Zimbabwe Must Provide Free Education

In Zimbabwe today, parents are encouraged to give the state their cows to secure education for their children, another clear confirmation that President Robert Mugabe is yet again failing to lead his people. This reminds me of an African Proverb that “If you close your eyes to facts you will learn through accidents.” It looks like economists in Zimbabwe still have their head buried deep in the sand. The Finance Minister Patrick Chinamasa once told parliament that people in the informal sector should be able to use their moveable assets such as cows, goats, lorries and ploughs to secure loans. That should have been a sign that the country is entering into a slippery slope. Ordinary people in Zimbabwe are already living below the poverty line. They cannot afford to give away such assets which their lives are wholly dependent on. And to add insult to injury, a lot of them do not have these assets. But the million dollar question is: why is President Mugabe and his party not offering free education?

His wife is time and time again accused of living beyond her means. She lives lavish lifestyle while the first family get exclusive medical attention. The worrying thing is that amidst poverty, there are those who continue to defend the family, saying “Robert Mugabe is a freedom fighter”. That is an accurate fact, but to keep using that in the face of all that’s wrong in the country is simply being manipulative. His is a glorious story.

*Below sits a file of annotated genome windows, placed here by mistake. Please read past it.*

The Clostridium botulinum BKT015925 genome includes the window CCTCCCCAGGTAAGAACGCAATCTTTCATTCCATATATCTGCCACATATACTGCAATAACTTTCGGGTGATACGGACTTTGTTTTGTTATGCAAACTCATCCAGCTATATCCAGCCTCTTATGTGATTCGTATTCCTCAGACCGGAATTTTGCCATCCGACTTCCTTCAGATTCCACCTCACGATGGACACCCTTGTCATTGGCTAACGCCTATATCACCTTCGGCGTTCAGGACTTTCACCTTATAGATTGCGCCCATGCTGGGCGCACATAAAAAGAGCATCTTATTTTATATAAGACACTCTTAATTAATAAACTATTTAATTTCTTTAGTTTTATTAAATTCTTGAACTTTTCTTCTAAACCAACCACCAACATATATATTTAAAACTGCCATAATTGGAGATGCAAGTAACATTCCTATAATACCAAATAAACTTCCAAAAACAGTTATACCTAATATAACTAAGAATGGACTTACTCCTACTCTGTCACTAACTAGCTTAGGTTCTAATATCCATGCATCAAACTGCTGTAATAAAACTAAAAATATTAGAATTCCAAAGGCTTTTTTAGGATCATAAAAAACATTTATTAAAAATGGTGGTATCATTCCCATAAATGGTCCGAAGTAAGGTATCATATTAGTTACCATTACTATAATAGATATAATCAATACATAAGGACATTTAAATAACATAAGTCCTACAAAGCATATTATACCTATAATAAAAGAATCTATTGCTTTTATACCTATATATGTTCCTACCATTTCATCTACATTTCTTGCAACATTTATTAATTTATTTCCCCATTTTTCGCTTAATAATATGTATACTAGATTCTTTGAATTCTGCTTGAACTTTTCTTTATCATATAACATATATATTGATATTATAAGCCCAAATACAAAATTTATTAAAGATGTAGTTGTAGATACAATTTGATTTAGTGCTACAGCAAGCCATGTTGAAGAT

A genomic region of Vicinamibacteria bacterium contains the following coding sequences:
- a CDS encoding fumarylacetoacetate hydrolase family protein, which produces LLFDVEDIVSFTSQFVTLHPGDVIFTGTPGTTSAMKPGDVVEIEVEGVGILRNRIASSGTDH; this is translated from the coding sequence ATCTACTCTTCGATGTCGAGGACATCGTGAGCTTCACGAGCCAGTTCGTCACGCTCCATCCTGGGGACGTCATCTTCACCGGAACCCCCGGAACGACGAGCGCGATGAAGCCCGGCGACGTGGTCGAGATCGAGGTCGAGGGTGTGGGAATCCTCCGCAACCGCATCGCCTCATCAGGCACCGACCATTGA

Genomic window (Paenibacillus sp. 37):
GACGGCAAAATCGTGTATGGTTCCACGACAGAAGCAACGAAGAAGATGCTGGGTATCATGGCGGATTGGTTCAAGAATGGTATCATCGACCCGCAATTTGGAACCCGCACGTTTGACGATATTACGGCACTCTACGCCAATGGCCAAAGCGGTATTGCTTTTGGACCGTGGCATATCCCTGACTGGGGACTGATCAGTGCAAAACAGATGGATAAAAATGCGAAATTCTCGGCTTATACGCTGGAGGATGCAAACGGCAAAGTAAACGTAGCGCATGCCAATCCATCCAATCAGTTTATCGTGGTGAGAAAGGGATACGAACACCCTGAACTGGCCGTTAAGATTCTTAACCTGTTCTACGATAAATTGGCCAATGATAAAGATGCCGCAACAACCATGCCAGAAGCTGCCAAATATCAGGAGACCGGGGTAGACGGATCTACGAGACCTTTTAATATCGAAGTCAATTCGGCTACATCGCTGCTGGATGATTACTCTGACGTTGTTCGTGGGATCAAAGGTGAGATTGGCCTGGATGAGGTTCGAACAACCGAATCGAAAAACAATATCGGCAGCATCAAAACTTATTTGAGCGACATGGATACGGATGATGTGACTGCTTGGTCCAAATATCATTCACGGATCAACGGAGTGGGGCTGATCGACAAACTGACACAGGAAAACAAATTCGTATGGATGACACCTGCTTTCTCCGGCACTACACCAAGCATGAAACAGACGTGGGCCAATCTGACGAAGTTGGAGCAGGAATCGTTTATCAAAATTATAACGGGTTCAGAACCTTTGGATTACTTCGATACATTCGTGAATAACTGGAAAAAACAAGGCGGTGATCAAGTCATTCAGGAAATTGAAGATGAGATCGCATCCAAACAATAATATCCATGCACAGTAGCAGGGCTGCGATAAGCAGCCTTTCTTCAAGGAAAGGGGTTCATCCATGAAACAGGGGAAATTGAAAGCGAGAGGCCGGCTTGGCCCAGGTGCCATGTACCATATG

To improve the lives of those who have been disenfranchised, access to education should be free. It is irrational to expect people who were
dispossessed and never properly empowered by way of reparation, to
suddenly pay for amenities that should lift them out of the poverty cycle. The people of Zimbabwe deserve free education, and should be given it. They
do not have livestock or any other collateral security to pay for their children’s school fees. Since the beginning of the economic decline a few years ago, the poor people in Zimbabwe have been struggling to catch up. The decline in the local currency has caused record migration to neighbouring countries in search for better economic opportunities. It is unthinkable that today their leaders think they own livestock or have valuable movable goods. Perhaps, we must remind Minister Chinamasa that due to the collapsed economy, it has become impossible to sustain animal or crop farming. In order for animals to survive they must be fed and taken for medical check-up. All these activities require money. Most Zimbabweans live in the rural areas where they practise subsistence farming.

With an unemployment rate as high as 90 per cent, most people operate in the informal sector where they cannot raise loans from banks because they do not have collateral. That surety includes their animals. What then happens to those who do not have animals? Don’t they deserve education as well?

To resolve this problem of a population that cannot pay for the education
of their children, the state should provide free education. That is a
long-term investment that will yield long lasting results.

Rhulani Thembi Siweya is the founder of Africa Unmasked, she is also an
NEC member of the ANCYL and writes in her capacity as patron of Africa


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